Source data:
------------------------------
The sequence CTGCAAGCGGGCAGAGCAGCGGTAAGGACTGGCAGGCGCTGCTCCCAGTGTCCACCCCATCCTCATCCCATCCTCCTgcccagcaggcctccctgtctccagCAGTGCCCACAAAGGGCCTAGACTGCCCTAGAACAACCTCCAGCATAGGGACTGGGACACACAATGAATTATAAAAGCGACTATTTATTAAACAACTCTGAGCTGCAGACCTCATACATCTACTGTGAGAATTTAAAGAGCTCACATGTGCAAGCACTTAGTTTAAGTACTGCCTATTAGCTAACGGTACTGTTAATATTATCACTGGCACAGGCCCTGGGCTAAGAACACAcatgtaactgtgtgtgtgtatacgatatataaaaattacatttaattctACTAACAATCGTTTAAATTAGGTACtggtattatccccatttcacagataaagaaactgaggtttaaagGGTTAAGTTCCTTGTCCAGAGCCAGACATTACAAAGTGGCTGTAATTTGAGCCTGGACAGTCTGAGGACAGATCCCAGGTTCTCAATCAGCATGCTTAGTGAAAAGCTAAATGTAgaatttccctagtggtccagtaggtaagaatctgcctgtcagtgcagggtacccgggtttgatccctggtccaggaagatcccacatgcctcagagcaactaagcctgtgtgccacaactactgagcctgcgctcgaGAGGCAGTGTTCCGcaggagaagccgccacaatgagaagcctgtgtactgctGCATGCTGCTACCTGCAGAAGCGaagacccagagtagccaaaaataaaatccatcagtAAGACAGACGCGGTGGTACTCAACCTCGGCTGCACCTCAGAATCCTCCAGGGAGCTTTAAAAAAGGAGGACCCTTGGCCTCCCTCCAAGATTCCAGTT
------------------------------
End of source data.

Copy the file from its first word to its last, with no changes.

The sequence CTGCAAGCGGGCAGAGCAGCGGTAAGGACTGGCAGGCGCTGCTCCCAGTGTCCACCCCATCCTCATCCCATCCTCCTgcccagcaggcctccctgtctccagCAGTGCCCACAAAGGGCCTAGACTGCCCTAGAACAACCTCCAGCATAGGGACTGGGACACACAATGAATTATAAAAGCGACTATTTATTAAACAACTCTGAGCTGCAGACCTCATACATCTACTGTGAGAATTTAAAGAGCTCACATGTGCAAGCACTTAGTTTAAGTACTGCCTATTAGCTAACGGTACTGTTAATATTATCACTGGCACAGGCCCTGGGCTAAGAACACAcatgtaactgtgtgtgtgtatacgatatataaaaattacatttaattctACTAACAATCGTTTAAATTAGGTACtggtattatccccatttcacagataaagaaactgaggtttaaagGGTTAAGTTCCTTGTCCAGAGCCAGACATTACAAAGTGGCTGTAATTTGAGCCTGGACAGTCTGAGGACAGATCCCAGGTTCTCAATCAGCATGCTTAGTGAAAAGCTAAATGTAgaatttccctagtggtccagtaggtaagaatctgcctgtcagtgcagggtacccgggtttgatccctggtccaggaagatcccacatgcctcagagcaactaagcctgtgtgccacaactactgagcctgcgctcgaGAGGCAGTGTTCCGcaggagaagccgccacaatgagaagcctgtgtactgctGCATGCTGCTACCTGCAGAAGCGaagacccagagtagccaaaaataaaatccatcagtAAGACAGACGCGGTGGTACTCAACCTCGGCTGCACCTCAGAATCCTCCAGGGAGCTTTAAAAAAGGAGGACCCTTGGCCTCCCTCCAAGATTCCAGTT